Incredibly Inspirational Mother

#FemPowerment blog by Dr Barbara Emadi-Coffin

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Anaida asked whether I would be willing to write a blog about something in my life or career that would be inspiring to other women.

I would like to think that something about my life has been inspirational, but it’s hard to know what would be encouraging about oneself to other people.

However, I am lucky enough to have had a mum who turns out to have been very inspirational – though I didn’t always appreciate it when I was younger. She was a bit different from the mums of my friends, but my sisters and I never realised until we were much older how special she was in terms of her career.  Isn’t everyone’s mum a rocket scientist?

My mum, Frances Dunkle Coffin, was born in 1922 in a small town in central Pennsylvania in the United States. This was, and still is, coal mining country. She was an only child, and her father had wanted to have a son.  So she got to wear dungarees rather than dresses when possible, and to play outdoors with toy cars and soldiers. She always told us that she was a “tomboy.”

She was the first person in her family to finish high school.  She went on to study chemistry at undergraduate level and to complete a Ph.D. in physical chemistry in 1950. It is only now, as a lecturer myself, that I am able to comprehend what a challenging journey this must have been for her.  And, even now, I am still not able to understand the topic of her Ph.D. All I know is that her supervisors were scientists who had worked on the Manhattan project.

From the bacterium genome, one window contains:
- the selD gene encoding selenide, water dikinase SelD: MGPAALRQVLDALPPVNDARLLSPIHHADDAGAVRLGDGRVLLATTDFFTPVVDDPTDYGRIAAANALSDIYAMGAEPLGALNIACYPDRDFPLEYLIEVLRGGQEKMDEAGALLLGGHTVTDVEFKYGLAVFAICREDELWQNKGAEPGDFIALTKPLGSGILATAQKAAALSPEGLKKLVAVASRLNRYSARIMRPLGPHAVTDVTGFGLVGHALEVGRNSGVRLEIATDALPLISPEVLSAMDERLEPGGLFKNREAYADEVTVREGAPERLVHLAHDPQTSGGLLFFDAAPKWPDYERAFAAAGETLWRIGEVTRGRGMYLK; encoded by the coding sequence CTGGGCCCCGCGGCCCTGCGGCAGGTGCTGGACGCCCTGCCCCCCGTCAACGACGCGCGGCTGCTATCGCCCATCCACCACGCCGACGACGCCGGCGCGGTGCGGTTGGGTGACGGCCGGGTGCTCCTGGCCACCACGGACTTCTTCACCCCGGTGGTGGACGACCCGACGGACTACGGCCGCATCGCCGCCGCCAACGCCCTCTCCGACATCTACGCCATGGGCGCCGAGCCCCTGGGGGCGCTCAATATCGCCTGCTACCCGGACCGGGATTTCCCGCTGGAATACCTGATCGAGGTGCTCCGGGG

In 1951, she joined NASA Glenn Research Centre in Cleveland, Ohio, a NASA facility that focused on jet and rocket propulsion.  When I was born, she shifted from full-time to part-time hours for 10 years while raising my sisters and me.  Later, she had to leave NASA during budget cutbacks after the moon landings and became a chemistry teacher at a local university.

Here is a link to a NASA blog about my mum:

What did I learn from her?  I learned that you don’t have to be like everyone else – that conventional identities are not the only ones possible.  I also learned that you just get on with things no matter what stands in your way. I like to think that she would have been proud of US Senator Elizabeth Warren, who in 2017 was giving a speech in the Senate on civil rights and was silenced by a vote of the Senate.  The US Senate Majority Leader said in justification of the vote that “Senator Warren was giving a lengthy speech. She had appeared to violate the rule. She was warned. She was given an explanation. Nevertheless, she persisted.

My sister’s friend Robin, who is a science educator, said in the NASA blog:

“… In that very straightforward way, Fran was part of the generation of women who blazed trails for girls and women who followed. That legacy of open doors is part of what she leaves behind. We are all the richer for it.”


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